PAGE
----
The 2021 grazing season has gotten off to a cold start on most farms. With a forecast for snow in parts of the country and rain to follow in the coming week, conditions are set to remain tricky.

Dairy cows are on/off grazing for two to three hours morning and evening, while small numbers of light beef stock have been left out in some areas.

Grass is plentiful but ground conditions are challenging in all but the driest of soils. Soil temperatures have fallen this week with average temperatures at just 5 °C to 6.5°C.

Walking the farm is crucial at this time of the year. Making a plan based around ground conditions and grass covers will highlight best areas for grazing, slurry and fertiliser applications when conditions allow.

While it is a busy time on farm it is important to start focusing on the grazing season ahead. Getting 30% of the ground grazed in the first four weeks will ensure grass for the second round. The key to achieving that is proper allocation, good access points in and out of paddocks, grazing in square blocks, using a backfence and walking cows in single file to get to the back of paddocks. Letting cows out to grass with full bellies of silage is a big no no too. They must have an appetite. Use on/off grazing if necessary.

Grass Courses

The Irish Farmers Journal grassland management courses are running again this year in partnership with Macra Skillnet and a list of the areas can be found on page 34. John Crowe can be contacted on 086-081 7459 or for more information.

  • Walk the farm to assess ground conditions and grass availability.
  • 30% grazed by 1 March or ASAP.
  • Halt fertiliser/slurry applications during snow or heavy rain.
  • Practice on /off grazing when ground conditions are wet.
  • Focus on residuals to ensure good quality grass in the second round.
  • Dairy farms

    Caroline O’Sullivan

    Teagasc Curtins Farm, Cork

    We have had cows out since 1 February and grass allocation is increasing as the days go past. The cows go out after morning milking for two to three hours and again after evening milking where they are brought back in at 8pm. Silage is made available at night. We have 50% of the cows calved to date. In January we spread 2,500 gallons of slurry per acre on two thirds of the farm and the remaining one third got 23 units of protected urea.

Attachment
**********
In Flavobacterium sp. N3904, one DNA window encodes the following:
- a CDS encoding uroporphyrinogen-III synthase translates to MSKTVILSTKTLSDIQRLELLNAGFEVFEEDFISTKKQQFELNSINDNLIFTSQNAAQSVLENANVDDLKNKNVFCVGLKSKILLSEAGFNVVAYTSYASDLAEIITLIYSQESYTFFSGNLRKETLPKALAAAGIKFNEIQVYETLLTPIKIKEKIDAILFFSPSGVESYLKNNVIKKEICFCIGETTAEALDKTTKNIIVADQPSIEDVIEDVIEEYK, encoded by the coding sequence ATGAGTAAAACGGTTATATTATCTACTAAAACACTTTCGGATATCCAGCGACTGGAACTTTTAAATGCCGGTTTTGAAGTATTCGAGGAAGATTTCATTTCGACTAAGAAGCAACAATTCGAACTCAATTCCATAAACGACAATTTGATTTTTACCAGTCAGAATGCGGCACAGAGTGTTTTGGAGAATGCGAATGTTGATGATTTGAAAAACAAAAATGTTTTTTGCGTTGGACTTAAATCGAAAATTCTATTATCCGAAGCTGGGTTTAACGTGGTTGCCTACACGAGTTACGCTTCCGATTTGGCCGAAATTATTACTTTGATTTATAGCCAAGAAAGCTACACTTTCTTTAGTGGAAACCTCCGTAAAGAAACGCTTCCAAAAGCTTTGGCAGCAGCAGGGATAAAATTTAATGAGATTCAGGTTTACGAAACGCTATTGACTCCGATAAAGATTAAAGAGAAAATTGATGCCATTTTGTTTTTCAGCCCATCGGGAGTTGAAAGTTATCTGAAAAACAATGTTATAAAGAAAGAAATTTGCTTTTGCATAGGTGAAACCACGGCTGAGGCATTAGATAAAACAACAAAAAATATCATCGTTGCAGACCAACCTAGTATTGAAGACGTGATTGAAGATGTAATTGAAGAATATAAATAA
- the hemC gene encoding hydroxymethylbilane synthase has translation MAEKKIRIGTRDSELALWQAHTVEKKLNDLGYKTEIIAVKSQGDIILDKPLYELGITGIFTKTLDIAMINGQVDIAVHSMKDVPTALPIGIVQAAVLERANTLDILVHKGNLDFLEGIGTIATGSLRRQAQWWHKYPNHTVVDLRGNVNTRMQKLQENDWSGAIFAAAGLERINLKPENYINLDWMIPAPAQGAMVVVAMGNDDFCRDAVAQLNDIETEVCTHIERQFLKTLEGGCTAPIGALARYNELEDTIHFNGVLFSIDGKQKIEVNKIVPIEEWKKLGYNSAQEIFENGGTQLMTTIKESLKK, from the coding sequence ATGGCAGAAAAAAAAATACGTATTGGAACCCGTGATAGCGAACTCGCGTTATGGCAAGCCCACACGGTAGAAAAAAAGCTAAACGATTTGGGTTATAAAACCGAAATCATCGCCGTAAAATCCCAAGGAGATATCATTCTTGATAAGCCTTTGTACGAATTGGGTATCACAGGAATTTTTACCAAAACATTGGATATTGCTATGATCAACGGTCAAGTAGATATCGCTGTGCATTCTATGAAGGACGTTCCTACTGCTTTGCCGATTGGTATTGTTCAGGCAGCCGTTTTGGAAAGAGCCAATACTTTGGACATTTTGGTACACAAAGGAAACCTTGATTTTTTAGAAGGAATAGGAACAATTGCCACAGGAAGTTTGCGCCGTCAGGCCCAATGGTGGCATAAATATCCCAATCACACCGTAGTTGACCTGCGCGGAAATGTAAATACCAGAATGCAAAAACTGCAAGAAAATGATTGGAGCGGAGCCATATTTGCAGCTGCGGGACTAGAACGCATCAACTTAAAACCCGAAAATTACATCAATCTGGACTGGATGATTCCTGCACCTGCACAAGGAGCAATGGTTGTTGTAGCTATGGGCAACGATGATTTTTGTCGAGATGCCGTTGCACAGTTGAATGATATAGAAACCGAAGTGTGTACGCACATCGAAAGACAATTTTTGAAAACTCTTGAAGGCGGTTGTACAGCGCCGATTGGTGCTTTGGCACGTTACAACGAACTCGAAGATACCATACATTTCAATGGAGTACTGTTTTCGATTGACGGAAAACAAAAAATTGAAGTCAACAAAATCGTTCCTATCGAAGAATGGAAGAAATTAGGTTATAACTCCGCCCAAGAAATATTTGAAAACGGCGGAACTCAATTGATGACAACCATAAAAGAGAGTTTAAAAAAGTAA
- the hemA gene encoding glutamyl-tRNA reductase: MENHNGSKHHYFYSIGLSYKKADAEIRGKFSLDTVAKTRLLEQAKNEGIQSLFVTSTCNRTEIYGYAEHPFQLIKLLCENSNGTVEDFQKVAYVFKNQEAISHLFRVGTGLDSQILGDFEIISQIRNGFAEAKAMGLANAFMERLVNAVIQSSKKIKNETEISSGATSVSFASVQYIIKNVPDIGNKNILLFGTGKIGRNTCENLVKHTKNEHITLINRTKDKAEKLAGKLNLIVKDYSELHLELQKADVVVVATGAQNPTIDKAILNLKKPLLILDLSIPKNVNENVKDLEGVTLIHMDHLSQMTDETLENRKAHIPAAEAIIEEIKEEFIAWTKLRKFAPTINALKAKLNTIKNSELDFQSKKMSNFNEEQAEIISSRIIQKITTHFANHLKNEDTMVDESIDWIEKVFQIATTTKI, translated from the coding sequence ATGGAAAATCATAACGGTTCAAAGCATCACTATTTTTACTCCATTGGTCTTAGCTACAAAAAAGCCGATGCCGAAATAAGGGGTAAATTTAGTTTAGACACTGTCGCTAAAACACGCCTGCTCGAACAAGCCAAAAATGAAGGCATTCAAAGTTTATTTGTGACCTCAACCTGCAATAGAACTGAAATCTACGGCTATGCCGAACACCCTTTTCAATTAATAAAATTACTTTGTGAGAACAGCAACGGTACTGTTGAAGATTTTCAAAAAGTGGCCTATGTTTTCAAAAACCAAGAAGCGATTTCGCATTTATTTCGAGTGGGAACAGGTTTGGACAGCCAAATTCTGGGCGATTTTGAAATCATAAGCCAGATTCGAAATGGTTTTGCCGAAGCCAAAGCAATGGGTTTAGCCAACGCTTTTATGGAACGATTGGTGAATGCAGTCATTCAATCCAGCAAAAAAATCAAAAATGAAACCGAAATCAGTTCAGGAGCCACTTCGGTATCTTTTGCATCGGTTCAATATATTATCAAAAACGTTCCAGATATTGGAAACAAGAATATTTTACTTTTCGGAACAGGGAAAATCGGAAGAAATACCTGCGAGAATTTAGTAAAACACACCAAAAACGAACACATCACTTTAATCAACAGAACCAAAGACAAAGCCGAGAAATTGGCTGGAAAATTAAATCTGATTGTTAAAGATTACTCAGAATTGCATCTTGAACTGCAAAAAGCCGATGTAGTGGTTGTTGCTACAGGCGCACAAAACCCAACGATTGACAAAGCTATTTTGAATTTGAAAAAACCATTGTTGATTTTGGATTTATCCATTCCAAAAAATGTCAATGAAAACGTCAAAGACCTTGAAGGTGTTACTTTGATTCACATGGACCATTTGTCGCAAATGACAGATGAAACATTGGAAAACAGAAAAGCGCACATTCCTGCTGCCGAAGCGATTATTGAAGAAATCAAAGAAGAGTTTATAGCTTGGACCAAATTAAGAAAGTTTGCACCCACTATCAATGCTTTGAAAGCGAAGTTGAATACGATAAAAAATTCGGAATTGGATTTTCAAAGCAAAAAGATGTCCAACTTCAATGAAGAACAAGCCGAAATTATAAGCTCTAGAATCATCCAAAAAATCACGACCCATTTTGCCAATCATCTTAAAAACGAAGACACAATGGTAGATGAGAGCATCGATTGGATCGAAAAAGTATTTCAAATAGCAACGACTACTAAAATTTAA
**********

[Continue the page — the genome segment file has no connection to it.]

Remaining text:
Average Farm Cover (kg/ha): 885

    Growth rate (kg/day): –

    Concentrate (kg/cow/day): 3

    Silage (kg/cow/day): 3

    Percentage Grazed (%): 5

    Michael Ryan

    Moyne, Co Tipperary

    We have almost 50% of the cows calved and in the last week we started to let them out to grass. We are on/off grazing for two to three hours morning and evening. Silage is being restricted when they are in to ensure the have a good appetite when going out to grass. We have no chemical fertiliser spread to date but have applied slurry on paddocks with light covers and where the cows have grazed. The farm grew on average 7kgDM/day over the closed period.

    Average Farm Cover (kg/ha): 965

    Growth Rate (kg/day): 7

    Concentrate (kg/cow/day): 4

    Silage (kg/cow/day): 3

    Percentage Grazed (%): 5

    Michael Doran

    Duncormick, Co Wexford

    Ground conditions on our farm are exceptionally wet at the moment. Cows are grazing a 1,400kg cover which is higher that we would like but it’s our driest paddock with multiple access points. Cows go out for three to four hours after each milking. We are feeding 2kg of 50:50 silage:maize mix at night. The majority cows are only calved less than a week and I estimate they are eating an average of 7kgDM grass per day. We have 3,000 gallons of slurry spread on one third of the grazing platform and no fertiliser out yet.

    Average Farm Cover (kg/ha): 1,181

    Growth Rate (kg/day): 7

    Concentrate (kg/cow/day): 3

    Silage (kg/cow/day): 2

    Percentage Grazed (%): 2